for the biological control of movement ..

... together tosdetermine the overall musculoskeletal behavior, severalshypothetical mechanisms for arm movement control have beensproposed as an explanation for posture maintenance andsmovement control =-=[1]-=-.sHowever, the object of this paper is to study thesadaption/changing of motor control under unexpectedsperturbation. The results support the hypothesis that the brainssends as a motor command only an...

Servo hypotheses for the biological control

1. Muscle Physiology (structure of skeletal muscles, sliding filament theory of muscle contraction, simple muscle mechanics, force-length and force-velocity relationships)
2. Motor units and electromyography (fast and slow motor units, Henneman principle, functional roles of motor units, recording and processing of electromyographic signals)
3. Spinal control of movement (monosynaptic and polysnaptic reflexes)
4. Voluntary control of a single muscle (feedforward and feedback control, servo control, servo hypothesis, equilibrium point hypothesis)
5. Voluntary control of single joint movements (isotonic movements and isometric contractions, kinematic and EMG profiles of single joint movements, dual-strategy hypothesis)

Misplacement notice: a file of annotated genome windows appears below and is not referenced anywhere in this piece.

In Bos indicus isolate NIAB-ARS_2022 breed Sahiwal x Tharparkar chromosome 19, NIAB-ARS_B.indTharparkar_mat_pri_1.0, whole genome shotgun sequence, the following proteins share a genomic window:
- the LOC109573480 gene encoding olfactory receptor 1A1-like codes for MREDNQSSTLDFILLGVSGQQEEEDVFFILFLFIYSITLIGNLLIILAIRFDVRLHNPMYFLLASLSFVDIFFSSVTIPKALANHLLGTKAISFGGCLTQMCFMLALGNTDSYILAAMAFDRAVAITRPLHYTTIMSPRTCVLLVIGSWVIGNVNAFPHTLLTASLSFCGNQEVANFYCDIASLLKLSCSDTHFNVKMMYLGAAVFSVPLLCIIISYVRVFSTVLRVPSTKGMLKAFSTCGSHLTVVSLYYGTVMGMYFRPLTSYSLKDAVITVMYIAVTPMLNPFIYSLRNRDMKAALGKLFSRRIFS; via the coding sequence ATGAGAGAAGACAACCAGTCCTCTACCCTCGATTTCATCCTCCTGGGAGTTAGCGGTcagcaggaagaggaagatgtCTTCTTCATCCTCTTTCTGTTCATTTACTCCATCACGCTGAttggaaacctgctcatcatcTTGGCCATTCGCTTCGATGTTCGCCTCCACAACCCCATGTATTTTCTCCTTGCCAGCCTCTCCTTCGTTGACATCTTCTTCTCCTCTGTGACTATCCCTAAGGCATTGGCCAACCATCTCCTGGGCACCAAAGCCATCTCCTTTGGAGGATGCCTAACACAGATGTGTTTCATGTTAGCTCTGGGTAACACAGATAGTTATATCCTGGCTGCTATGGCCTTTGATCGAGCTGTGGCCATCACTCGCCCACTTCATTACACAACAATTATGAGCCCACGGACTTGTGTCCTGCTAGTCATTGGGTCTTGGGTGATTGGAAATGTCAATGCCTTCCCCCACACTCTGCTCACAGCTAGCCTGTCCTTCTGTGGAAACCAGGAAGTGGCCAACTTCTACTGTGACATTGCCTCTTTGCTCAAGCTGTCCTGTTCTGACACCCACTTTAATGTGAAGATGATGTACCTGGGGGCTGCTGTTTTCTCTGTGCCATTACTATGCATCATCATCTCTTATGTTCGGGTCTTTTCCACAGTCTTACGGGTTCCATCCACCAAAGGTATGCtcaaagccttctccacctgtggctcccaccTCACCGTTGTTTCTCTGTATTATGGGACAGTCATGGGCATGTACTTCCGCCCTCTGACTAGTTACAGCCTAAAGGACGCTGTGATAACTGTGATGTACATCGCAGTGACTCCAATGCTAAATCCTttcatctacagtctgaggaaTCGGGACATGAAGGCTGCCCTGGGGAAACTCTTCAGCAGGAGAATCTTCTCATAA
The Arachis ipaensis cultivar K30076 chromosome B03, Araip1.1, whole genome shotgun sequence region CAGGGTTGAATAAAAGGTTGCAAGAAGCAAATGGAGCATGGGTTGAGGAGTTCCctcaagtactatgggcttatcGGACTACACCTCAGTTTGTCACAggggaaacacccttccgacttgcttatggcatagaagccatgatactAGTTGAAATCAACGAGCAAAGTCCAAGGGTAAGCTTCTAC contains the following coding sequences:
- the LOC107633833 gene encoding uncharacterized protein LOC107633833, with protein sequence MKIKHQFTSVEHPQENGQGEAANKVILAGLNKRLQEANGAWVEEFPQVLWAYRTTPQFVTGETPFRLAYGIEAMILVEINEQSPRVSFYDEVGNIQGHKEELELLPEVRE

6. Cortical and subcortical control (roles of cerebral cortex, basal ganglia and cerebellum in motor control, activity in these structures before and during movement assessed by means of single cell recordings, neuroanatomical tracing, neuroimaging methods)
7. Ascending and Descending Pathways (Dorsal column pathway, spinocervical, spintothalamic, spinocerebellar, spinoreticular, pyramidal, rubrospinal, vestibulospinal and reticulospinal tracts)
8. Control and coordination of multijoint movements (merging neurophysiology with control, force control hypothesis, generalized motor programs, internal models, equilibrium point control)

Servo hypotheses for the biological control of movement.

Servo Hypothesis for the biological control of ..

19.2 Force?Control Approach19.3 Engrams and the Generalized Motor Program19.4 Internal Models19.5 Equilibrium Point Hypothesis19.6 Subtleties of the Equilibrium Point Hypothesis19.7 Dynamic Systems ApproachChapter 20 Motor Synergies 20.1 Motor Redundancy 20.2 Optimization Approaches20.3 Principle of Abundance20.4 Structural Units and Synergies20.5 Studies of Motor Synergies: Principal Component Analysis20.6 Uncontrolled Manifold HypothesisChapter 21 Postural Control21.1 Vertical Posture21.2 Postural Sway21.3 Vestibular System21.4 Vision and Postural Control21.5 Proprioception and Postural Control21.6 Anticipatory Postural Adjustments21.7 Corrective Postural Reactions21.8 Postural SynergiesChapter 22 Locomotion22.1 Two Approaches to Locomotion22.2 Central Pattern Generators22.3 Locomotor Centers22.4 Spinal Locomotion22.5 Spinal Control of Locomotion in Humans22.6 Gait Patterns22.7 Dynamic Pattern Generation22.8 Step Initiation22.9 Corrective Stumbling ReactionChapter 23 Multijoint Movement23.1 Targeted Reaching Movements23.2 Controlling Natural Reaching Movements23.3 Interjoint Reflexes23.4 Spinal Mechanisms of Multijoint Coordination23.5 Supraspinal Mechanisms23.6 Equilibrium Trajectory Hypothesis23.7 What Is Controlled During Multijoint Movements?